Compare and Contrast Elizabeth and Lydia in Jane Austen’s Pride and Prejudice – Literature Essays
In Jane Austen’s Pride and Prejudice, the five Bennet sisters clearly divide into two groups. Elizabeth is head
of the well-behaved girls and her equivalent Lydia,
represents the badly behaved. Lydia’s misbehaviour is a significant catalyst for Elizabeth uniting with Mr. Darcy; however, it was through accident rather than design. Although Elizabeth expresses some concern about Lydia’s future happiness after she elopes, these two sisters hardly communicate with each other during the story.
Both Lydia and Elizabeth are the favourites of the parent they most resemble in personality. While Elizabeth is least liked by Mrs. Bennet, Lydia is her favourite and therefore overindulged. Lydia Bennet is the youngest daughter and behaves very foolishly throughout the novel. Her only interests are bonnets, balls and flirting with the soldiers stationed in town and she causes Elizabeth great embarrassment, behaving immodestly at the ball. Lydia’s description is of being less beautiful than either Jane or Elizabeth, but her youth and high spirits make her appealing.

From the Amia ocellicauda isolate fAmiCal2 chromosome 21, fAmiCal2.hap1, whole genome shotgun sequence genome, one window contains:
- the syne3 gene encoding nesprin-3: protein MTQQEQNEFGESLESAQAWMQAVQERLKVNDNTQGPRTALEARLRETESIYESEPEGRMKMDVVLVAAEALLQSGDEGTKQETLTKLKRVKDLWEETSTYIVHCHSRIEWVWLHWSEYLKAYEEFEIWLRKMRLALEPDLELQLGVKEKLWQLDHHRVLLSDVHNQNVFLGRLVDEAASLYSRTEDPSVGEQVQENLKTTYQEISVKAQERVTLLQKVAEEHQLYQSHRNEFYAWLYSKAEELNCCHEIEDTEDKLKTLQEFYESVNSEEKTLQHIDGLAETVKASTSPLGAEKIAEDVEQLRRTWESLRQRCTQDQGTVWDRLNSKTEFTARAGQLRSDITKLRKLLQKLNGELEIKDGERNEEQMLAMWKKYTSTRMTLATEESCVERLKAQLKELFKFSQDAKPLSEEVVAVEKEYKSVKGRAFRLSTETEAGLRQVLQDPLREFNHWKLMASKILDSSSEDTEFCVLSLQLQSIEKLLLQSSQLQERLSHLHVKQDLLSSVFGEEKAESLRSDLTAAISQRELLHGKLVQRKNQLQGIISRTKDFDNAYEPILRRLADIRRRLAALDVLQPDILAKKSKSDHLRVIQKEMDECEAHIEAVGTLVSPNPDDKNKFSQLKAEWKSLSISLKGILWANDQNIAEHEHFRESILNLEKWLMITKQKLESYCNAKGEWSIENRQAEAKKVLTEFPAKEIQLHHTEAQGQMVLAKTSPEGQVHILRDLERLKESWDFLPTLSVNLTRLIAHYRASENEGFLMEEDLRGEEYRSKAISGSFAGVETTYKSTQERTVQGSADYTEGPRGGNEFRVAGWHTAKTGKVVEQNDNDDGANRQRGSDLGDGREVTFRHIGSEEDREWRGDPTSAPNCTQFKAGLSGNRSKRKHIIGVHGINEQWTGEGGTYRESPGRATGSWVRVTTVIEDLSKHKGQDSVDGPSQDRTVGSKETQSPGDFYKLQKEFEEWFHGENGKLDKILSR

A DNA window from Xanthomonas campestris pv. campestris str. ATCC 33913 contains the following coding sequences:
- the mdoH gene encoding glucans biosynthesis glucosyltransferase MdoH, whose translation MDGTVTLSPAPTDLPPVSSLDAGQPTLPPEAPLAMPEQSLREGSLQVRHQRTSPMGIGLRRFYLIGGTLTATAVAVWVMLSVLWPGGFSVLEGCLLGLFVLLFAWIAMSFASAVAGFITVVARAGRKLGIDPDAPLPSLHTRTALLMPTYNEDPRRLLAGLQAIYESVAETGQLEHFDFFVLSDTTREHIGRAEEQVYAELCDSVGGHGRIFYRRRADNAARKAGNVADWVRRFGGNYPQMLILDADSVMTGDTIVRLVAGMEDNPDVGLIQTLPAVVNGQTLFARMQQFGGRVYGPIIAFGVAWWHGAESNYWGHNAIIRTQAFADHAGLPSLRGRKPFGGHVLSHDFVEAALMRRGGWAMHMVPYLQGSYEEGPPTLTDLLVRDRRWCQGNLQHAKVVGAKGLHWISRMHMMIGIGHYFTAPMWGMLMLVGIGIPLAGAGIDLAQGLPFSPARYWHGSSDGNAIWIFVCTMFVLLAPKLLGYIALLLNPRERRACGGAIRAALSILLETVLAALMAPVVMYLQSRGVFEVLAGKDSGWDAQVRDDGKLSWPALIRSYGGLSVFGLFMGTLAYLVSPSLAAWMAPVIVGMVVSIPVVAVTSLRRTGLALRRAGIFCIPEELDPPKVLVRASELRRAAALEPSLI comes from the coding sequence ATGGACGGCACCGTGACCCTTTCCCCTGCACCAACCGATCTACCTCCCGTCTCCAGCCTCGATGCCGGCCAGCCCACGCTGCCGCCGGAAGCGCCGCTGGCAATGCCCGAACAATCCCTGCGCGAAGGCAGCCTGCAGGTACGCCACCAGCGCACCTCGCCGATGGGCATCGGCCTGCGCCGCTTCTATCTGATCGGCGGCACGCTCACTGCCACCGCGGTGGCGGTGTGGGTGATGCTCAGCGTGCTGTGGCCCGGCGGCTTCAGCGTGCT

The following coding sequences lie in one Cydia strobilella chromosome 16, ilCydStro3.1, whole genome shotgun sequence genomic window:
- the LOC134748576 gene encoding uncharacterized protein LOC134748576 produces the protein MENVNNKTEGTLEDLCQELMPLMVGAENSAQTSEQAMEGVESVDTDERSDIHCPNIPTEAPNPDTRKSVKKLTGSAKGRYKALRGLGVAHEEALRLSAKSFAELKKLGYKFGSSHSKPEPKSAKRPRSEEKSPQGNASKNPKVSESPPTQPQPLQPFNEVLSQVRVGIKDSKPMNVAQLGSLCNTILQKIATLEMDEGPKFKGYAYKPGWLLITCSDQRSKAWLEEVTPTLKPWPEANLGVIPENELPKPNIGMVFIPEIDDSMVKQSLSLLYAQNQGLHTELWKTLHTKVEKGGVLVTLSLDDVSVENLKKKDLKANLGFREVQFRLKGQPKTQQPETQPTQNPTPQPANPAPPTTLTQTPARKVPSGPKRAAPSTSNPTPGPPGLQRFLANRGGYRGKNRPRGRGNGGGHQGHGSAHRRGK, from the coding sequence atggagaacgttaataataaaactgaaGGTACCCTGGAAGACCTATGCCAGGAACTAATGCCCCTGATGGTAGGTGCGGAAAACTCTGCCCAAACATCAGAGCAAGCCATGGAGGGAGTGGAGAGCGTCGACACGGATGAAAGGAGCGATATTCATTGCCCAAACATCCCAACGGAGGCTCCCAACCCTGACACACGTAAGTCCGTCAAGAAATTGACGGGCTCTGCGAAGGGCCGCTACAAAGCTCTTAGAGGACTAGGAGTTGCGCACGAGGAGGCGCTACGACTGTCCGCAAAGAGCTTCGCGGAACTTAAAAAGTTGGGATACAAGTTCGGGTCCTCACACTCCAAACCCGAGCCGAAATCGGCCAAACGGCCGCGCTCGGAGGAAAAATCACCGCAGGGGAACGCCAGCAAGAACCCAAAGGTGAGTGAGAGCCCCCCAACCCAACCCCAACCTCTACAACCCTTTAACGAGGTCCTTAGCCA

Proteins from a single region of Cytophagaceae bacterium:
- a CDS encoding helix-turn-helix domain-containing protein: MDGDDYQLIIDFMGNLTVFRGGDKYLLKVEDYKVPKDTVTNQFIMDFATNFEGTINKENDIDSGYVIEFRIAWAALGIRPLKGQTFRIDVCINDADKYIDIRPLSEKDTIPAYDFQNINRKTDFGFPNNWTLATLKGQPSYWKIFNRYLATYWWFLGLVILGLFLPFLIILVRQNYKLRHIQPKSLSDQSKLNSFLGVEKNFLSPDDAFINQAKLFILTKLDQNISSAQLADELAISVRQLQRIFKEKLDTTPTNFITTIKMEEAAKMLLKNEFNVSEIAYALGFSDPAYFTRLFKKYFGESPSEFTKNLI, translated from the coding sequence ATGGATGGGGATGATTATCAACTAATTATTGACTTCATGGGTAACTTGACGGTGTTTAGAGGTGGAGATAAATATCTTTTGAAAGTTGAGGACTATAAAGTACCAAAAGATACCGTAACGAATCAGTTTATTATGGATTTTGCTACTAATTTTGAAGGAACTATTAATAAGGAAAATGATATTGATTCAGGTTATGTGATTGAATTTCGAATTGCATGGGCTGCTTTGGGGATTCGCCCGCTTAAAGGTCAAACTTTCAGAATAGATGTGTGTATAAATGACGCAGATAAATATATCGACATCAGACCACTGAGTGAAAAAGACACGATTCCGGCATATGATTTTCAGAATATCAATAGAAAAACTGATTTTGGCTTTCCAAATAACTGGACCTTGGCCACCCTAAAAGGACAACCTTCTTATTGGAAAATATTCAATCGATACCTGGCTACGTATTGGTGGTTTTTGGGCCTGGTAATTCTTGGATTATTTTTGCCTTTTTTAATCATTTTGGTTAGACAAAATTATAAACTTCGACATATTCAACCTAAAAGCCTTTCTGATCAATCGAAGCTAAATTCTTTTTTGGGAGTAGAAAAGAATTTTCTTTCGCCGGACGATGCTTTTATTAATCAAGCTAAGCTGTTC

Mr. Bennet had married a woman he found sexually attractive without realizing she was an unintelligent woman and Lydia is similar to Mrs. Bennet at the same age. Mrs. Bennet’s favouritism towards Lydia and her comments on how she was once as energetic as Lydia reveals this similarity. Like her mother, Lydia has little common sense, no judgement, and no understanding of the consequences that her behaviour has on her family, especially her two older sisters. She is unrepentant after her elopement and never considered that such a scandal would disgrace the whole family and ruin any chance of good marriages for any of her sisters. Lydia is uneducated, vain, and selfish. She fails to consider that her sister Kitty, who adores her, is upset at not being included in the invitation to Brighton. “Wholly inattentive to her sister’s feelings, Lydia flew about the house in restless ecstasy”(178). Not only does Lydia lack good sense and decorum, she is a bad sister too.